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Cigniti Defines Software Testing Growth Strategy, Targets $90m Revenues in 2015

NelsonHall has recently completed a series of visits in India, addressing a number of topics including software testing, application management and digital transformation services.

NelsonHall met with software testing pure-play, Cigniti Technologies, now the largest of all India-based testing pure plays. The company has a headcount of 1,600, ahead of Maveric Systems (~1,200) and QA Infotech (~800). Its CY 2014 revenues were ~$54m, a growth of 46% (and a NelsonHall estimated organic growth of ~15%).

M&A, client development, and geographic expansion

Formerly known as Chakkilam Infotech, Cigniti Technologies came about with the acquisition of Cigniti Inc. This, and the further acquisition of Gallop Solutions, helped increase the company’s onshore presence. With its addition of onshore personnel, Cigniti has over time been able to expand onshore contracts into larger offshore-centric framework agreements.

The M&A strategy has also been instrumental in expanding Cigniti’s client base from technology vendors to enterprise clients, in particular in financial services sectors. Cigniti now has around 100 clients and focuses more and more on Fortune 2,000 companies (34 clients). The company intends to further verticalize its offerings, expanding from BFSI to travel & logistics, retail, and energy & utilities sectors. Examples of service verticalization include test case repositories around COTS (e.g. Cerner and Temenos). Guidewire is in the roadmap.

Geographical expansion is also on the agenda. Historically, Cigniti’s client base has largely been in the U.S. The company has opened (mostly sales) offices in the past 18 months in the U.K., Australia, and Canada. Next steps will include, in the mid-term, Continental Europe, and in particular DACH, Nordics and Netherlands. Further acquisitions in the region are likely, to increase its current 50-strong salesforce.

Portfolio development

The company has been enhancing its service portfolio and building IP; examples of new offerings include:

  • Digital: big data testing (functional and non-functional); analytics (predictive QA) enterprise mobility (mobile ERP testing, security testing and mobile DevOps); IoT (privacy testing and embedded systems testing); and customer expertise (digital, mobile and content testing)
  • Test support services: test data management, test environment provisioning, service virtualization
  • Specialized offerings: network testing, medical device testing; and agile testing, DevOps, as well as QA consulting.

The company is promoting its IPs and accelerators under the umbrella of SMART Tools V3.0. Cigniti has leveraged IP from point solutions, test case repositories and the HP migration tools brought by Gallop along three broad themes:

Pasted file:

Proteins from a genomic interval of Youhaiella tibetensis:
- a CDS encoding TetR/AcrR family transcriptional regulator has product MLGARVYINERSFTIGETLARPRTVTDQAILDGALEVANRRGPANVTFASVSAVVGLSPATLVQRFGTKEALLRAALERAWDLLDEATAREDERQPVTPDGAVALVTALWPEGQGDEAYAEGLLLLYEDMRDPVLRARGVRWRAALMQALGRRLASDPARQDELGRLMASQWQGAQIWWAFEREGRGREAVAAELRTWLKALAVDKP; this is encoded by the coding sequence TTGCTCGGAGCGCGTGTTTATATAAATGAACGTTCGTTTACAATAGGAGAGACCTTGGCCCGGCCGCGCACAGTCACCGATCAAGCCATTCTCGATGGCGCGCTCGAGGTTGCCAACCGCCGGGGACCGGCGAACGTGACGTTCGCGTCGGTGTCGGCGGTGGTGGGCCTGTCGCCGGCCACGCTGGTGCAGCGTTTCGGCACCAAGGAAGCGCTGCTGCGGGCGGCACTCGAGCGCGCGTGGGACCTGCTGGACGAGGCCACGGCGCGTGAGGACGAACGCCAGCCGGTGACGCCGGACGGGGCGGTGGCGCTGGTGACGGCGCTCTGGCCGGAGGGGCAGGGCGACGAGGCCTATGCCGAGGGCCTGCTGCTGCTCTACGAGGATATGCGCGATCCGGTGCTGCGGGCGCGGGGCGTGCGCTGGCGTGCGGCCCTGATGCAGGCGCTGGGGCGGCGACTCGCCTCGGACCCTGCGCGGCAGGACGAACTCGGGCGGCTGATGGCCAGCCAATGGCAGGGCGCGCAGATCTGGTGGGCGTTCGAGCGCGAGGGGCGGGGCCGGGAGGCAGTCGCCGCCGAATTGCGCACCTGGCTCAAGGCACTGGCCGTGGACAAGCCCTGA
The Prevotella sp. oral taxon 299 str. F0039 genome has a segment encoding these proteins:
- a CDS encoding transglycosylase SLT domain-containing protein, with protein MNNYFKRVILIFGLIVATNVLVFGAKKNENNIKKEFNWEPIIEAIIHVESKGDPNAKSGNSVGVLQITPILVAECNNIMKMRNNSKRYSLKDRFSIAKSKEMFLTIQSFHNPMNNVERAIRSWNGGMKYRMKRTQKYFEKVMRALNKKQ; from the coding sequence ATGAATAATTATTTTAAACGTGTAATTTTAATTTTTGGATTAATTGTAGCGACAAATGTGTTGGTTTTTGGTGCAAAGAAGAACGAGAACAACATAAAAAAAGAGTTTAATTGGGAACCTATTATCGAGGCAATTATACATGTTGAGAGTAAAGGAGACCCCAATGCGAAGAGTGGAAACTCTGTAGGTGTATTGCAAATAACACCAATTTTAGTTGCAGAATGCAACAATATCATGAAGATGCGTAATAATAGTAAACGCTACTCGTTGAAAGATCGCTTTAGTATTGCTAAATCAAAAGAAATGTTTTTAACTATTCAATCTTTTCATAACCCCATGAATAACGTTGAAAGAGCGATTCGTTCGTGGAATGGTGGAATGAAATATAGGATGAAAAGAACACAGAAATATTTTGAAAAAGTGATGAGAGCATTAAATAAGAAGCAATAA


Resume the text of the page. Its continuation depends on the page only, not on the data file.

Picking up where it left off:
• Automation/industrialization
  • Reporting/insights (e.g. diagnostics tools, reporting in terms of coverage, data visualization tools)
  • Intelligence, based on several emerging trends: AI expert systems, natural language processing and machine learning.

A recent unusual testing contract is one with a large toy manufacturer around its robot product line; the challenge is to test robots which can be assembled with a high number of combinations. Having hired a robotics specialist to help provide a systematic approach to testing robots, Cigniti is considering how it can apply the experience it has gained from this contract into newer offerings.

Growth strategy

Looking ahead, continuing its growth trajectory remains a priority for Cigniti: the company is targeting revenues of around $90m (depending on foreign exchange rates) in calendar year 2015 and $125m in 2016. The company has decided to remain debt-free and is therefore using funding by its major shareholders (“promoters”), which control 60% of its shares. In December 2014, Cigniti raised INR 650m (~$10.5m). As mentioned earlier, Continental Europe, and in particular Northern Europe, is likely to be a key growth region.

The company considers $100m in revenues as a threshold. Once it has reached it, Cigniti should be in a position to increase its operating margin (EBIT margin has ranged from 9% to 10% in the past two calendar years), through several levers: SG&A expenses decreasing in percentage terms (with revenues increasing and SG&A not growing as fast), and operational levels such as lower attrition (through Cigniti becoming a better-known brand in testing, for instance).

On the right lines

NelsonHall maintains that software testing is still a highly-labour intensive industry, and having a delivery network with a low cost structure is essential.

The testing industry also needs to further invest in automation (through its own IPs and accelerators) and in service industrialization, as well as in its service portfolio, to deepen its capabilities in a structured manner. To achieve this, testing services vendors need scale and healthy margins to fund those initiatives.

NelsonHall therefore believes that the two main pillars of a good testing value proposition are offshore and automation, expanding from test execution to all testing activities. We understand that this is the direction Cigniti is taking, and hence the company appears to be on the right lines.

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